Wendy Alexander has been officially named as Scottish Labour leader, beginning her new job by immediately setting out major party reforms.
She said she was determined to take Labour back to power, while criticising the SNP government for failing to deliver on election promises.
The Paisley North MSP was named as the sole nominee for the post last month.
Deputy First Minister Nicola Sturgeon said Ms Alexander had learned nothing from Labour's Scottish election defeat.
Speaking at an event in Glasgow, Ms Alexander, who succeeds former first minister Jack McConnell, said Scottish Labour had to change to win back the trust of the people and set out reforms which aimed to turn party supporters into party members.
She also said the party in Scotland would take the lead on issues that fell within the remit of Holyrood, adding: "At the same time, I don't expect the Westminster party to be trespassing into devolved affairs."
During her earlier acceptance speech, Ms Alexander said: "Under my leadership Scottish Labour will be a party of vision. A party of compassion. A party for all Scotland.
"It is Labour in Scotland, with its strong traditions of radical, progressive policies that has changed this country for the better."
Patrick Macdonald, a former chief executive of John Menzies, has been called in to review the Scottish party and bring forward proposals for reform, while a new think tank will seek to breathe fresh air into the policy-making process.
Turning her sights to the new Scottish Government, Ms Alexander, who was named leader-elect in August, said SNP pledges had been "broken, ditched, or cynically parked in the political long grass".
"Under my leadership, we will hold the SNP's minority administration to account for every broken promise and every pledge they fail to keep," said the former Scottish minister, who was backed by 41 of 46 MSPs to lead her party.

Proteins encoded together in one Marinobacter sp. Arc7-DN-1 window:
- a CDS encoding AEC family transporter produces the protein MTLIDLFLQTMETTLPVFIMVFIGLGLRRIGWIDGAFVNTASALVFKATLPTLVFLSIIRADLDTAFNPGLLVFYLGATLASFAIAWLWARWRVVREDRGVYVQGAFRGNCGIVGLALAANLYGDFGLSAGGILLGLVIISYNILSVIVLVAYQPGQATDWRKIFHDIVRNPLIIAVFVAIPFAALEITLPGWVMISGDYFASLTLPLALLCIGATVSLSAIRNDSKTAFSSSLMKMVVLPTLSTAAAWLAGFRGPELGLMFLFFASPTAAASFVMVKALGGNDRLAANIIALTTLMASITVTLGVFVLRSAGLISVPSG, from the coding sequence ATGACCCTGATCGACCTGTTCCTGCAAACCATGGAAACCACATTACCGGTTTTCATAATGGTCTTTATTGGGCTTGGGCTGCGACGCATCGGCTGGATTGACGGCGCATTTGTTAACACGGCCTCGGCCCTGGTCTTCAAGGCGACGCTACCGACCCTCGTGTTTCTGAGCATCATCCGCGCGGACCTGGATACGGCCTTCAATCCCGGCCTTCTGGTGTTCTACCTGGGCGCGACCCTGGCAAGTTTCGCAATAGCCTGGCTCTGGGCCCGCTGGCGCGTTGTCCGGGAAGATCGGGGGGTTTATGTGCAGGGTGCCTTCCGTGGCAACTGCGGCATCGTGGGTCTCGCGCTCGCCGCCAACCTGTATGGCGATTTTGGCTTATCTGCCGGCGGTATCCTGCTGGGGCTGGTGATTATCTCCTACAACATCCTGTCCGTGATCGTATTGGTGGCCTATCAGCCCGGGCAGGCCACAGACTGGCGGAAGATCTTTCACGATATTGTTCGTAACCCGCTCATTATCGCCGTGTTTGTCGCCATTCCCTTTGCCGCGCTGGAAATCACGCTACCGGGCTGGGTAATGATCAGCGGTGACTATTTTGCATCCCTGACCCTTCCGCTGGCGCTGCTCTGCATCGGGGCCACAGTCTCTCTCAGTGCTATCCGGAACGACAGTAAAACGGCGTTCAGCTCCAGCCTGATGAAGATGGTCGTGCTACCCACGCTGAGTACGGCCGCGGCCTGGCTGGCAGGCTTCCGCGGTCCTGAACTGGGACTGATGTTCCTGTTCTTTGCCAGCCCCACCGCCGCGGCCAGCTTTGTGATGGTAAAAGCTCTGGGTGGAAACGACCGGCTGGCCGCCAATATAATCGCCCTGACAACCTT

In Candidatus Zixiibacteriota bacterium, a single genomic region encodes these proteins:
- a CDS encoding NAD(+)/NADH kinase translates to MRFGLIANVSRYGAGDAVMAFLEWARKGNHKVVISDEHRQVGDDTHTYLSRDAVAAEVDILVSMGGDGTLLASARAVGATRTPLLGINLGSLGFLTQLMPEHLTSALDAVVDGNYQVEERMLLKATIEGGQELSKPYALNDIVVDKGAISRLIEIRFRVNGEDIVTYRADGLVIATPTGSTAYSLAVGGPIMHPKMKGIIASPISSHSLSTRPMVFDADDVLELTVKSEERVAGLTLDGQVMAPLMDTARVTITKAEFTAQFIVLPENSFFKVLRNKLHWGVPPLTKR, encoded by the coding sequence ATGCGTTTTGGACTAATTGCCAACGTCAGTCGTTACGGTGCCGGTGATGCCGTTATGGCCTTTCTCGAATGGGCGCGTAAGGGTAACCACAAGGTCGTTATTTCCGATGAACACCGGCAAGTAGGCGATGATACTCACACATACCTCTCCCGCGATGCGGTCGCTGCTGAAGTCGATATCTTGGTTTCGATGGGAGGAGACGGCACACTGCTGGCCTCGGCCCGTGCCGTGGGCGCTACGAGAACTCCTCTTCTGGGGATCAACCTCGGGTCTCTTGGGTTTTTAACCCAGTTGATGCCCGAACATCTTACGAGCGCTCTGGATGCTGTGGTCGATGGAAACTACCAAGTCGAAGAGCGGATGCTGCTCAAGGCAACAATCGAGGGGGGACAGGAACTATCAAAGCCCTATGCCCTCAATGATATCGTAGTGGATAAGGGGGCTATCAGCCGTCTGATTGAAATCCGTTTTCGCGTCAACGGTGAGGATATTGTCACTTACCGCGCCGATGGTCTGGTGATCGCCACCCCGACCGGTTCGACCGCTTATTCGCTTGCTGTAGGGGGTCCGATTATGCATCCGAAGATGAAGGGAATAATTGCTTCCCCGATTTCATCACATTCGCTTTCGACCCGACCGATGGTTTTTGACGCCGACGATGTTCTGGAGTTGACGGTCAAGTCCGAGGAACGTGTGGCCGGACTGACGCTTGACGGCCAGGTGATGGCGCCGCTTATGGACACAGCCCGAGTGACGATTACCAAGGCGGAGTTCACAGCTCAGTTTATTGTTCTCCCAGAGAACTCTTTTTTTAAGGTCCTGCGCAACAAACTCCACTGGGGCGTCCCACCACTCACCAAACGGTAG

She claimed the SNP honeymoon seemed to be over, adding: "They have started to stall, bluster and backtrack on their election promises.
"Throughout their election campaign, none of the political parties in Scotland could work out where they were going to get the money to pay for their lavish promises."
Ms Sturgeon said Ms Alexander's "inward-looking" reform pledge was unambitious and "of virtually no interest to the people of Scotland".
"Labour did so little in eight years in Scottish government, and the SNP have already done so much in just over 120 days," she said.
"We are getting on with the job of governing in the Scottish interest, but Wendy's speech shows that Labour have a long way to go in learning the job of opposition."
Ms Alexander, whose MP brother Douglas is the international development secretary, also announced that Tom McCabe, the former finance minister, would work as an election campaign director.
She also appointed four Labour MSPs as regional campaign co-ordinators and said that Glasgow City Council leader Steven Purcell and Andy Kerr, the former health minister, would set up a new association of Scottish Labour councillors.
A new scheme, Ms Alexander added, would also be put in place to train party activists in modern campaigning techniques and the party would work with unions to attract new party members.